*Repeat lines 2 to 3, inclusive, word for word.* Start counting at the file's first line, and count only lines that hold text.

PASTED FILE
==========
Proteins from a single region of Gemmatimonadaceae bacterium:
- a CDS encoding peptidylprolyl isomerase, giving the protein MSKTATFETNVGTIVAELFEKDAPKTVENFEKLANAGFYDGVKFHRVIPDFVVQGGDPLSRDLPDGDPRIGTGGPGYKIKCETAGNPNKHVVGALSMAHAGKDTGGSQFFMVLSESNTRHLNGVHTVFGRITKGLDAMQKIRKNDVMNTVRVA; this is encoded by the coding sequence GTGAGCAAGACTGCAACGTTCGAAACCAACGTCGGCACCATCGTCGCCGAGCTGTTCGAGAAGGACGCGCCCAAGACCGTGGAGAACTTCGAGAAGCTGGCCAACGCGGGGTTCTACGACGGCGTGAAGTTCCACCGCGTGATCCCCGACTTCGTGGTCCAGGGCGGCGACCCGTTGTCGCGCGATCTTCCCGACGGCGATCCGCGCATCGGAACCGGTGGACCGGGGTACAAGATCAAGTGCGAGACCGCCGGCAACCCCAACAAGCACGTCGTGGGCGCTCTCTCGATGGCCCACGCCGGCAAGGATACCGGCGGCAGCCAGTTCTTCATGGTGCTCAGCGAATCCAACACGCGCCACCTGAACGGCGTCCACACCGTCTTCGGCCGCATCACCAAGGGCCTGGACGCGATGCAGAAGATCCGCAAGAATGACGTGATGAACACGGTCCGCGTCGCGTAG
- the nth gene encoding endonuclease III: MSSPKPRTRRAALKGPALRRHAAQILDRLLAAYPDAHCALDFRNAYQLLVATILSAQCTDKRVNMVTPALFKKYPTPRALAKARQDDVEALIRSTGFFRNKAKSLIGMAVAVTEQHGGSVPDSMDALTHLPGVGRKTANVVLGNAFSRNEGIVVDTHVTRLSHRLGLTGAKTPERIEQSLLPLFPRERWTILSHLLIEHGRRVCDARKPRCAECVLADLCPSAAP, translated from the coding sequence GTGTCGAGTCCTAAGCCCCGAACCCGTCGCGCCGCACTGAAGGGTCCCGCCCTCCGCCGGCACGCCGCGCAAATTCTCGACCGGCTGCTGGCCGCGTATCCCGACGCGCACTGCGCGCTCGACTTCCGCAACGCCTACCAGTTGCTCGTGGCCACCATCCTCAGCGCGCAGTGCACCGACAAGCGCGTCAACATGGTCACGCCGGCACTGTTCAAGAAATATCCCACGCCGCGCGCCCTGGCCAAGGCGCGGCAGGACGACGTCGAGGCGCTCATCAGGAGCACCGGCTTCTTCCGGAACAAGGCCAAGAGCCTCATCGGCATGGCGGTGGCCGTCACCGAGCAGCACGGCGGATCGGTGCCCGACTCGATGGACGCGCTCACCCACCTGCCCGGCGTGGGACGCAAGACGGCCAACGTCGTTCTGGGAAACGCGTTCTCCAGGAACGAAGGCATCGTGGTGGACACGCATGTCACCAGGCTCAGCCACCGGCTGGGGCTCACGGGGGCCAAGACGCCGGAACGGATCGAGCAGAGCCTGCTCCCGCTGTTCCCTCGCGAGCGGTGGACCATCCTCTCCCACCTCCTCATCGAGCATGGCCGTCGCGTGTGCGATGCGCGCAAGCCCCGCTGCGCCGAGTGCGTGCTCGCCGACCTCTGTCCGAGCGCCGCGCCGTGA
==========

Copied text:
- a CDS encoding peptidylprolyl isomerase, giving the protein MSKTATFETNVGTIVAELFEKDAPKTVENFEKLANAGFYDGVKFHRVIPDFVVQGGDPLSRDLPDGDPRIGTGGPGYKIKCETAGNPNKHVVGALSMAHAGKDTGGSQFFMVLSESNTRHLNGVHTVFGRITKGLDAMQKIRKNDVMNTVRVA; this is encoded by the coding sequence GTGAGCAAGACTGCAACGTTCGAAACCAACGTCGGCACCATCGTCGCCGAGCTGTTCGAGAAGGACGCGCCCAAGACCGTGGAGAACTTCGAGAAGCTGGCCAACGCGGGGTTCTACGACGGCGTGAAGTTCCACCGCGTGATCCCCGACTTCGTGGTCCAGGGCGGCGACCCGTTGTCGCGCGATCTTCCCGACGGCGATCCGCGCATCGGAACCGGTGGACCGGGGTACAAGATCAAGTGCGAGACCGCCGGCAACCCCAACAAGCACGTCGTGGGCGCTCTCTCGATGGCCCACGCCGGCAAGGATACCGGCGGCAGCCAGTTCTTCATGGTGCTCAGCGAATCCAACACGCGCCACCTGAACGGCGTCCACACCGTCTTCGGCCGCATCACCAAGGGCCTGGACGCGATGCAGAAGATCCGCAAGAATGACGTGATGAACACGGTCCGCGTCGCGTAG
- the nth gene encoding endonuclease III: MSSPKPRTRRAALKGPALRRHAAQILDRLLAAYPDAHCALDFRNAYQLLVATILSAQCTDKRVNMVTPALFKKYPTPRALAKARQDDVEALIRSTGFFRNKAKSLIGMAVAVTEQHGGSVPDSMDALTHLPGVGRKTANVVLGNAFSRNEGIVVDTHVTRLSHRLGLTGAKTPERIEQSLLPLFPRERWTILSHLLIEHGRRVCDARKPRCAECVLADLCPSAAP, translated from the coding sequence GTGTCGAGTCCTAAGCCCCGAACCCGTCGCGCCGCACTGAAGGGTCCCGCCCTCCGCCGGCACGCCGCGCAAATTCTCGACCGGCTGCTGGCCGCGTATCCCGACGCGCACTGCGCGCTCGACTTCCGCAACGCCTACCAGTTGCTCGTGGCCACCATCCTCAGCGCGCAGTGCACCGACAAGCGCGTCAACATGGTCACGCCGGCACTGTTCAAGAAATATCCCACGCCGCGCGCCCTGGCCAAGGCGCGGCAGGACGACGTCGAGGCGCTCATCAGGAGCACCGGCTTCTTCCGGAACAAGGCCAAGAGCCTCATCGGCATGGCGGTGGCCGTCACCGAGCAGCACGGCGGATCGGTGCCCGACTCGATGGACGCGCTCACCCACCTGCCCGGCGTGGGACGCAAGACGGCCAACGTCGTTCTGGGAAACGCGTTCTCCAGGAACGAAGGCATCGTGGTGGACACGCATGTCACCAGGCTCAGCCACCGGCTGGGGCTCACGGGGGCCAAGACGCCGGAACGGATCGAGCAGAGCCTGCTCCCGCTGTTCCCTCGCGAGCGGTGGACCATCCTCTCCCACCTCCTCATCGAGCATGGCCGTCGCGTGTGCGATGCGCGCAAGCCCCGCTGCGCCGAGTGCGTGCTCGCCGACCTCTGTCCGAGCGCCGCGCCGTGA